In a move to “return to sound science” a major theme of his Presidential campaign, President Obama plans to remove certain key restrictions on federal funding of our current embryonic research policy.
The Bush Administration restrictions set early in this century limited the research to a set of embryonic stem cells created before August 2001. There were only 22 viable cell lines available for distribution. All of these cells had been created using mouse cells. This means that none of these cells could be used in humans to avoid spreading mouse viruses to humans; so essentially these cells were unlikely to ever be used for medical purposes. These were the only cells available for use in federally funded experiments. By overturning these restrictions Obama is fulfilling one of his campaign promises. He is creating hope for the future of patients throughout the nation; and giving American scientists the resources to catch up with the rest of the world.
Stem cell therapies have been around since the late Seventies. Skin-grafting and bone marrow transplantation are both examples of stem cell therapies currently in use. Obama’s reversal of the policy will allow scientists to use stem cells free of animal molecules and chromosomal abnormalities that have made the previous lines virtually unusable.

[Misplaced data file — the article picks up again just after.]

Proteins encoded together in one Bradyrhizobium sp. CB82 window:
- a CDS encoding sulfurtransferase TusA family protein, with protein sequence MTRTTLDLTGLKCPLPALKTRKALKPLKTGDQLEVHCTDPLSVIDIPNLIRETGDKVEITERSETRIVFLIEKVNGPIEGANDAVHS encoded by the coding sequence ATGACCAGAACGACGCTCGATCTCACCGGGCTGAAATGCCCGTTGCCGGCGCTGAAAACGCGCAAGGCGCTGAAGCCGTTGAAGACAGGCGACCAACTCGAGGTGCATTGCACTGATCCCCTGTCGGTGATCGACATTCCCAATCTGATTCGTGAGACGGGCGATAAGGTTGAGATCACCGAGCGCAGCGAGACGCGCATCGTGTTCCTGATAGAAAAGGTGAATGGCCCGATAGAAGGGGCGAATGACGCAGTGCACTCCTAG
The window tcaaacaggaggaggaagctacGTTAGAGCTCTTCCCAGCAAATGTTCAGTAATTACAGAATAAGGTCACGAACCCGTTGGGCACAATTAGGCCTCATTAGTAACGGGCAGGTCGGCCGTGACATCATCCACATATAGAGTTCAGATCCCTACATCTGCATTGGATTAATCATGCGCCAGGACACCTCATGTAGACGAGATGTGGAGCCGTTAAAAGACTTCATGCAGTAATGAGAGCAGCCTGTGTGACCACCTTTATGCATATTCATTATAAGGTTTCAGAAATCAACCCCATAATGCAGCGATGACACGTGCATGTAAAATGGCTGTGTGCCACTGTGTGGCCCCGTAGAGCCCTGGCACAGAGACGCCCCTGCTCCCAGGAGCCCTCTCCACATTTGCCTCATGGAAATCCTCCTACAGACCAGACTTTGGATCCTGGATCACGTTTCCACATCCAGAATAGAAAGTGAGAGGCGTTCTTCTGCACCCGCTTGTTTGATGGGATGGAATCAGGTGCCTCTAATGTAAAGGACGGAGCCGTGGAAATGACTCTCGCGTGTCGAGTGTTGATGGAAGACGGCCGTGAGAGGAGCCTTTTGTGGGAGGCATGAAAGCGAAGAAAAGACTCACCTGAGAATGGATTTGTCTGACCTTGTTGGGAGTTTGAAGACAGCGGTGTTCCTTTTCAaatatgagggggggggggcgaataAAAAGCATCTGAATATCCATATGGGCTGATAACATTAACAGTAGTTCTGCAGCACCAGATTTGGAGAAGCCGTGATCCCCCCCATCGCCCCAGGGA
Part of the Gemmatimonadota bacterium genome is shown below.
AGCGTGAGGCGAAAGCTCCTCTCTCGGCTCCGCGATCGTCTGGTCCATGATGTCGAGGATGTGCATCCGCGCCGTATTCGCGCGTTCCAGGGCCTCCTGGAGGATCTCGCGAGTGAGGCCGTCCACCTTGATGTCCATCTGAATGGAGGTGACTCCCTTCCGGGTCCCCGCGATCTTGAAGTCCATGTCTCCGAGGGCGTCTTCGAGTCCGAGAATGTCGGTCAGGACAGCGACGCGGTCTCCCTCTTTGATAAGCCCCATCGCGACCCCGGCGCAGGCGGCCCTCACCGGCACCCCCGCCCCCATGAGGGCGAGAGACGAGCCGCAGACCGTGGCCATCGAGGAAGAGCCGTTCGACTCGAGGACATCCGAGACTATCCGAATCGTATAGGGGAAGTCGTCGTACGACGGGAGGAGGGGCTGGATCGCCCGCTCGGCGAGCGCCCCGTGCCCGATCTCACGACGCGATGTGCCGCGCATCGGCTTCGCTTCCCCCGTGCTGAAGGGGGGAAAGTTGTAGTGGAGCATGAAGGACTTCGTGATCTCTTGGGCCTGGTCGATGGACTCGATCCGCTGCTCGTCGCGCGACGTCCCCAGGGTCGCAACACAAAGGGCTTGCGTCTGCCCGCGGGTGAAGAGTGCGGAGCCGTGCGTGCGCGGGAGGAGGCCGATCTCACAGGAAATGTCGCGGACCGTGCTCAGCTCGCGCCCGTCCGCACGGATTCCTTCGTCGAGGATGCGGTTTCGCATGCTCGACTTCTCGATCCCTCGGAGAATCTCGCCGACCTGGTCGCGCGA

Many scientists will now be able to research the new lines that carry the genetic signatures of the diseases they study. None of the Bush lines had that feature.
Embryonic stem cells can be manipulated in a variety of ways. Scientists believe they will be able to train these cells into becoming heart or pancreatic cells for patients suffering from heart or pancreatic conditions. They also believe these cells can become replacement brain cells for Alzheimer’s and Parkinson’s sufferers.
Many conservatives are upset by this. They object to the use of these cell lines, feeling that the destruction of human embryos ends a human life.
House Minority Leader John Boehner, R-Ohio, said, “Advancements in science and research have moved faster than the debates among politicians in Washington, D.C., and breakthroughs announced in recent years confirm the full potential of stem cell research can be realized without the destruction of living human embryos.”